In 1531, Nostradamus was invited by Jules-César Scaliger, a leading Renaissance scholar, to come to Agen. There , he married a woman with whom he had two children. The name of that woman is disputed. Three years later in 1534, his wife and two children died from unknown causes (some people believe they died from the plague). After their deaths, he continued to travel, passing through France. Some people speculate that he may have even traveled to Italy, during this time. He returned to his hometown only in 1545.

After his return, he assisted a prominent physician named Louis Serre to help fight against a major plague outbreak in Marseille, and then tackled further disease outbreaks on his own in Salon-de-Provence and in Aix-en-Provence, the capital of Provence. In 1547, he settled in Salon-de-Provence in the house which still exists today where he married a rich widow named Anne Posarde. With her he had six children (three daughters and three sons). In 1556 and 1557, he and his second wife acquired a one-thirteenth share in a huge canal project. The project was organised by Adam de Craponne to construct the Canal de Craponne to irrigate Salon-de-Provence, which was largely waterless, and the nearby Désert de la Crau from the river Durance.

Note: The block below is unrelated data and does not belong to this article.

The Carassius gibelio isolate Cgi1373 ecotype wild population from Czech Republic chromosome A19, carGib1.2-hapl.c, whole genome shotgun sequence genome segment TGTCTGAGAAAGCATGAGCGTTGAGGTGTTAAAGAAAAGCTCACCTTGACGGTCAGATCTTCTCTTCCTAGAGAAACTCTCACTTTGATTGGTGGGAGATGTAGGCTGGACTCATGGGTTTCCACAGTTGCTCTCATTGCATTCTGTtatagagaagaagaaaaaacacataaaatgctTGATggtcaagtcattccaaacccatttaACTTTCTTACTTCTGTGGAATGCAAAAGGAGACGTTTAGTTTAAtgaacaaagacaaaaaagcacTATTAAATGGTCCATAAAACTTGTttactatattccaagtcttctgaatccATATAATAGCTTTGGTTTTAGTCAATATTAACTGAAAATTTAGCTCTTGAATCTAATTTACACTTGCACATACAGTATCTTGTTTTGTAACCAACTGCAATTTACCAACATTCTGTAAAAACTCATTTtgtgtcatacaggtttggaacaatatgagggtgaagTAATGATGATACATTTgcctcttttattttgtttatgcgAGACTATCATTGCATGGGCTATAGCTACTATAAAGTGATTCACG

Sources[change | change source]

  • Lemesurier, Peter, The Nostradamus Encyclopedia, 1997; The Unknown Nostradamus, 2003; Nostradamus: The Illustrated Prophecies, 2003

Other websites[change | change source]

Media related to Michel de Nostredame at Wikimedia Commons Quotations related to Nostradamus at Wikiquote